NEW YORK --The National Eating Disorders Association (NEDA) is waging a battle against eating disorders and unrealistic "body perfect" ideals through its fourth annual NYC NEDA Walk on the morning of Oct. 7 at Foley Square in Manhattan.NEDA invites friends and family to help spread awareness of the seriousness of eating disorders so more people will receive the help they or their loved ones so desperately need.
Registration and an exposition for the event will start at 9 a.m. followed by a meet-and-greet with our own Eyewitness News anchor Diana Williams and plus-sized model Emme at 9:30 a.m. The walk's opening ceremony, featuring a performance by the Falk Sisters, will start at 10 a.m.
The walk itself is scheduled to end at 1 p.m. Entry fees are $25 for adults and $10 for children younger than 12. Participants can also register their dogs for an additional $5. To pre-register and for more information, visit www.NYCNEDAWalk.org or call (973) 897-1261.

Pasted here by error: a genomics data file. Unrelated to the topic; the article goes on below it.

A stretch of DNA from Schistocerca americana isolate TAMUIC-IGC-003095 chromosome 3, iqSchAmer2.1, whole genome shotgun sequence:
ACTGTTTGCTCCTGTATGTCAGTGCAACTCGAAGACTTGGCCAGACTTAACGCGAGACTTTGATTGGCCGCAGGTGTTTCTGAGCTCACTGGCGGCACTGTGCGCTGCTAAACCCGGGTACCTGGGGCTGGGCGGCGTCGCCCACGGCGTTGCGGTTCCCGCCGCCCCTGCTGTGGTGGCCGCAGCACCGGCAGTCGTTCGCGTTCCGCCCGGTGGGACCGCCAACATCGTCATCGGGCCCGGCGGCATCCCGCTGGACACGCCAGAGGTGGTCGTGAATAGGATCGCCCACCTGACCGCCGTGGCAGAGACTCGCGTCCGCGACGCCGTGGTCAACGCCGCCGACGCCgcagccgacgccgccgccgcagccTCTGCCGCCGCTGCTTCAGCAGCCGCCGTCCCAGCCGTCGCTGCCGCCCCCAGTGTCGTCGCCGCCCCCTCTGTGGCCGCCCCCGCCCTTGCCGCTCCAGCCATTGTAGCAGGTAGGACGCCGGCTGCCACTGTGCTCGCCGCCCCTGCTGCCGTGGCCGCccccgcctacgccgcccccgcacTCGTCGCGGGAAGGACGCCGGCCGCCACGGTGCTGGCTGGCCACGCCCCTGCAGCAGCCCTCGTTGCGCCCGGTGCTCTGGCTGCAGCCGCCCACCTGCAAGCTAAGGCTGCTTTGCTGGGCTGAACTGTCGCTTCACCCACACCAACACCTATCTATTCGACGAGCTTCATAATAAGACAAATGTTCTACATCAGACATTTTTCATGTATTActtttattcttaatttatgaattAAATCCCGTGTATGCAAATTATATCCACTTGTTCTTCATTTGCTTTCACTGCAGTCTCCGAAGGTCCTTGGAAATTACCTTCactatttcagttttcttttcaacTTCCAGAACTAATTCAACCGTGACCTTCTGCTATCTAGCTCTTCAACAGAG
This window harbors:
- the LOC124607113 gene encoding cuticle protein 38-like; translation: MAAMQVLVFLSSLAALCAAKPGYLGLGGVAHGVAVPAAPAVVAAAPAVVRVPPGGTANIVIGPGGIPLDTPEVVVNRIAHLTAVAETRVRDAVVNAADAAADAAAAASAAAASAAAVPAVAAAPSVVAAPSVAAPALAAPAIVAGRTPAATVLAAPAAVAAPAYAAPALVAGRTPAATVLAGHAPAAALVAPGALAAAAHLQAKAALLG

NEDA's programs and services are designed to support individuals and families affected by anorexia, bulimia and binge eating disorder. Nearly 10 million women and girls and one million men and boys in the U.S. suffer from anorexia and bulimia, while 15 million more suffer from binge eating disorder. These illnesses affect people from all walks of life. Anorexia nervosa has the highest fatality rate of any mental illness.
Funds from the walk will be used to support NEDA's education and advocacy programs, as well as its national, toll-free helpline that is a lifeline to thousands of individuals and families across the country.
NEDA is headquartered in New York City. It is the leading U.S. non-profit organization supporting individuals and families affected by eating disorders. It serves as a catalyst for prevention, cures and access to quality care. Each year, NEDA helps millions of people across the country find information and appropriate treatment resources through its toll-free, live helpline, its many outreach programs and website. NEDA advocates for advancements in the field and envisions a world without eating disorders. For more information, visit www.NationalEatingDisorders.org.